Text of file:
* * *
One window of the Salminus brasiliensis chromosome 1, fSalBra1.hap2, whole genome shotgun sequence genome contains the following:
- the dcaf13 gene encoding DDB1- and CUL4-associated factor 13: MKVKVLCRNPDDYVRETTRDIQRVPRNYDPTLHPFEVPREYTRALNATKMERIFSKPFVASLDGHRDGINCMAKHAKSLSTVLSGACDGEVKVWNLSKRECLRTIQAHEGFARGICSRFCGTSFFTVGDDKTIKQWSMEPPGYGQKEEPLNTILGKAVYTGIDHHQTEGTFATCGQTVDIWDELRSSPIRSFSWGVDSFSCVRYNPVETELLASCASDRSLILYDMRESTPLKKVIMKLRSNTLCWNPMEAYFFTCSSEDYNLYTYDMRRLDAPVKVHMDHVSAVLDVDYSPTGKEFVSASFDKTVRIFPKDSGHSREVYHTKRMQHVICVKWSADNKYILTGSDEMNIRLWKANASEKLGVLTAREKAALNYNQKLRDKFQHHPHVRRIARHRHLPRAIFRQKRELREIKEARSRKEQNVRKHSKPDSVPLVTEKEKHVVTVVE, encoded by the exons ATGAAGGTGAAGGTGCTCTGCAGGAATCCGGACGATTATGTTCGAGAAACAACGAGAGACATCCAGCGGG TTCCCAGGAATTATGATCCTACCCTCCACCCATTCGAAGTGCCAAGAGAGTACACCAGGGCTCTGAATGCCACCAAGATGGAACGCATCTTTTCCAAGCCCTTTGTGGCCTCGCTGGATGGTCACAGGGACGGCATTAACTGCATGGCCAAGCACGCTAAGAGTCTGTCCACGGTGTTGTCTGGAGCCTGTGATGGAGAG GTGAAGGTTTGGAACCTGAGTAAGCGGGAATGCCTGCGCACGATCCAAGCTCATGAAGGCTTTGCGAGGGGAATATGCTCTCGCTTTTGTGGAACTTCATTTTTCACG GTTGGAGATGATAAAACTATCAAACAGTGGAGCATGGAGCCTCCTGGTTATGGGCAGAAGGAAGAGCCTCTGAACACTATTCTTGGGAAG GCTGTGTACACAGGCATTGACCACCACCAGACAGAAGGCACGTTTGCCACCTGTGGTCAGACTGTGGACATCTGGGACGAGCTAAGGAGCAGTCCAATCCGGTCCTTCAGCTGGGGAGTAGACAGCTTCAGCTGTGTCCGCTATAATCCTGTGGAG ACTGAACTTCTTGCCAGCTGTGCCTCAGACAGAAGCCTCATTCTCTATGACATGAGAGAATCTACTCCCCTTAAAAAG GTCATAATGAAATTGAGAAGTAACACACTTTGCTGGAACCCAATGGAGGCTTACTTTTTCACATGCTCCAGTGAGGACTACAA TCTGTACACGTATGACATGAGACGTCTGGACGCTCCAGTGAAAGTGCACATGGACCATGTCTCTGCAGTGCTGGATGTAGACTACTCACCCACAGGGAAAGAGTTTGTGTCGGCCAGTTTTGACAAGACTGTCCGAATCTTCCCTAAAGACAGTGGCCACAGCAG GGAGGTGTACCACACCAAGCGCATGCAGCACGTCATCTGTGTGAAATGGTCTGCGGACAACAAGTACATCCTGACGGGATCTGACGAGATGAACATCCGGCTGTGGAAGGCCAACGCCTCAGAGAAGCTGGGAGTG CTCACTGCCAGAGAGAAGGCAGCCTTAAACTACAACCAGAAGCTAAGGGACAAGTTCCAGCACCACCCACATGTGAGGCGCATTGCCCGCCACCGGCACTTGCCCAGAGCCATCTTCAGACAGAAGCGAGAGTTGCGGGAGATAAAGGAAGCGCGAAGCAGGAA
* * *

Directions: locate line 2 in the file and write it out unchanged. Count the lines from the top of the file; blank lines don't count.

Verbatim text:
- the dcaf13 gene encoding DDB1- and CUL4-associated factor 13: MKVKVLCRNPDDYVRETTRDIQRVPRNYDPTLHPFEVPREYTRALNATKMERIFSKPFVASLDGHRDGINCMAKHAKSLSTVLSGACDGEVKVWNLSKRECLRTIQAHEGFARGICSRFCGTSFFTVGDDKTIKQWSMEPPGYGQKEEPLNTILGKAVYTGIDHHQTEGTFATCGQTVDIWDELRSSPIRSFSWGVDSFSCVRYNPVETELLASCASDRSLILYDMRESTPLKKVIMKLRSNTLCWNPMEAYFFTCSSEDYNLYTYDMRRLDAPVKVHMDHVSAVLDVDYSPTGKEFVSASFDKTVRIFPKDSGHSREVYHTKRMQHVICVKWSADNKYILTGSDEMNIRLWKANASEKLGVLTAREKAALNYNQKLRDKFQHHPHVRRIARHRHLPRAIFRQKRELREIKEARSRKEQNVRKHSKPDSVPLVTEKEKHVVTVVE, encoded by the exons ATGAAGGTGAAGGTGCTCTGCAGGAATCCGGACGATTATGTTCGAGAAACAACGAGAGACATCCAGCGGG TTCCCAGGAATTATGATCCTACCCTCCACCCATTCGAAGTGCCAAGAGAGTACACCAGGGCTCTGAATGCCACCAAGATGGAACGCATCTTTTCCAAGCCCTTTGTGGCCTCGCTGGATGGTCACAGGGACGGCATTAACTGCATGGCCAAGCACGCTAAGAGTCTGTCCACGGTGTTGTCTGGAGCCTGTGATGGAGAG GTGAAGGTTTGGAACCTGAGTAAGCGGGAATGCCTGCGCACGATCCAAGCTCATGAAGGCTTTGCGAGGGGAATATGCTCTCGCTTTTGTGGAACTTCATTTTTCACG GTTGGAGATGATAAAACTATCAAACAGTGGAGCATGGAGCCTCCTGGTTATGGGCAGAAGGAAGAGCCTCTGAACACTATTCTTGGGAAG GCTGTGTACACAGGCATTGACCACCACCAGACAGAAGGCACGTTTGCCACCTGTGGTCAGACTGTGGACATCTGGGACGAGCTAAGGAGCAGTCCAATCCGGTCCTTCAGCTGGGGAGTAGACAGCTTCAGCTGTGTCCGCTATAATCCTGTGGAG ACTGAACTTCTTGCCAGCTGTGCCTCAGACAGAAGCCTCATTCTCTATGACATGAGAGAATCTACTCCCCTTAAAAAG GTCATAATGAAATTGAGAAGTAACACACTTTGCTGGAACCCAATGGAGGCTTACTTTTTCACATGCTCCAGTGAGGACTACAA TCTGTACACGTATGACATGAGACGTCTGGACGCTCCAGTGAAAGTGCACATGGACCATGTCTCTGCAGTGCTGGATGTAGACTACTCACCCACAGGGAAAGAGTTTGTGTCGGCCAGTTTTGACAAGACTGTCCGAATCTTCCCTAAAGACAGTGGCCACAGCAG GGAGGTGTACCACACCAAGCGCATGCAGCACGTCATCTGTGTGAAATGGTCTGCGGACAACAAGTACATCCTGACGGGATCTGACGAGATGAACATCCGGCTGTGGAAGGCCAACGCCTCAGAGAAGCTGGGAGTG CTCACTGCCAGAGAGAAGGCAGCCTTAAACTACAACCAGAAGCTAAGGGACAAGTTCCAGCACCACCCACATGTGAGGCGCATTGCCCGCCACCGGCACTTGCCCAGAGCCATCTTCAGACAGAAGCGAGAGTTGCGGGAGATAAAGGAAGCGCGAAGCAGGAA